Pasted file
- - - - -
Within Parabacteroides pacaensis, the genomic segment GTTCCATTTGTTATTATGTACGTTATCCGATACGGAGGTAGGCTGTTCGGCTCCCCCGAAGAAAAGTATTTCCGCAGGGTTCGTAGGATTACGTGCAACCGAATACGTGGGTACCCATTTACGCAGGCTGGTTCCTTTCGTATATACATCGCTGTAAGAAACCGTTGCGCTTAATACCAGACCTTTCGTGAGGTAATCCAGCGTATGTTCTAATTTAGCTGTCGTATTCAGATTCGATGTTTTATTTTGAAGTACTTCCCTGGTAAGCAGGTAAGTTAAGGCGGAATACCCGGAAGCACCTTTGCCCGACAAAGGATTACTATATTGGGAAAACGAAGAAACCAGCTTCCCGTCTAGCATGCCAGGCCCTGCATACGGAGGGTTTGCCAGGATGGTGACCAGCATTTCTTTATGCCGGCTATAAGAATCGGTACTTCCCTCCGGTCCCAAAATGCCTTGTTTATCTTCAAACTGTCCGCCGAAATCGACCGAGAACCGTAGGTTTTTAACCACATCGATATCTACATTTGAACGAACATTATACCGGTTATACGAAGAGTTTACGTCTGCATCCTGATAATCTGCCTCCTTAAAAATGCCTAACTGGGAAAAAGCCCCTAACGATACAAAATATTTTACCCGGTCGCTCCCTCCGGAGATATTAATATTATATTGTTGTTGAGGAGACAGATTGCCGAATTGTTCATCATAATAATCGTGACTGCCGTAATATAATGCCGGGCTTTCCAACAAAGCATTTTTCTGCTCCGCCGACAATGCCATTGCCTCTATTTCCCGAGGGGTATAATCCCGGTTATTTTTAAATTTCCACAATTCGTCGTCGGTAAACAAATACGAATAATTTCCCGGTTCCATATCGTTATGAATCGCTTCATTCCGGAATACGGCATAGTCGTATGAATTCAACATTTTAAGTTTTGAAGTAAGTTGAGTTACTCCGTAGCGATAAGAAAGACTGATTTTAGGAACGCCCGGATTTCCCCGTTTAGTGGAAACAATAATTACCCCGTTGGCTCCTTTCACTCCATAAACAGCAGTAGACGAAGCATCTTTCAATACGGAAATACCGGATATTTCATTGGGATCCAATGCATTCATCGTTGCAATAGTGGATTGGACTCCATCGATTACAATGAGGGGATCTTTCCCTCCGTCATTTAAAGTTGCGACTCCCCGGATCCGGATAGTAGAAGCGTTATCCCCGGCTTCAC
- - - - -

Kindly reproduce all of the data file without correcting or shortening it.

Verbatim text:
Within Parabacteroides pacaensis, the genomic segment GTTCCATTTGTTATTATGTACGTTATCCGATACGGAGGTAGGCTGTTCGGCTCCCCCGAAGAAAAGTATTTCCGCAGGGTTCGTAGGATTACGTGCAACCGAATACGTGGGTACCCATTTACGCAGGCTGGTTCCTTTCGTATATACATCGCTGTAAGAAACCGTTGCGCTTAATACCAGACCTTTCGTGAGGTAATCCAGCGTATGTTCTAATTTAGCTGTCGTATTCAGATTCGATGTTTTATTTTGAAGTACTTCCCTGGTAAGCAGGTAAGTTAAGGCGGAATACCCGGAAGCACCTTTGCCCGACAAAGGATTACTATATTGGGAAAACGAAGAAACCAGCTTCCCGTCTAGCATGCCAGGCCCTGCATACGGAGGGTTTGCCAGGATGGTGACCAGCATTTCTTTATGCCGGCTATAAGAATCGGTACTTCCCTCCGGTCCCAAAATGCCTTGTTTATCTTCAAACTGTCCGCCGAAATCGACCGAGAACCGTAGGTTTTTAACCACATCGATATCTACATTTGAACGAACATTATACCGGTTATACGAAGAGTTTACGTCTGCATCCTGATAATCTGCCTCCTTAAAAATGCCTAACTGGGAAAAAGCCCCTAACGATACAAAATATTTTACCCGGTCGCTCCCTCCGGAGATATTAATATTATATTGTTGTTGAGGAGACAGATTGCCGAATTGTTCATCATAATAATCGTGACTGCCGTAATATAATGCCGGGCTTTCCAACAAAGCATTTTTCTGCTCCGCCGACAATGCCATTGCCTCTATTTCCCGAGGGGTATAATCCCGGTTATTTTTAAATTTCCACAATTCGTCGTCGGTAAACAAATACGAATAATTTCCCGGTTCCATATCGTTATGAATCGCTTCATTCCGGAATACGGCATAGTCGTATGAATTCAACATTTTAAGTTTTGAAGTAAGTTGAGTTACTCCGTAGCGATAAGAAAGACTGATTTTAGGAACGCCCGGATTTCCCCGTTTAGTGGAAACAATAATTACCCCGTTGGCTCCTTTCACTCCATAAACAGCAGTAGACGAAGCATCTTTCAATACGGAAATACCGGATATTTCATTGGGATCCAATGCATTCATCGTTGCAATAGTGGATTGGACTCCATCGATTACAATGAGGGGATCTTTCCCTCCGTCATTTAAAGTTGCGACTCCCCGGATCCGGATAGTAGAAGCGTTATCCCCGGCTTCAC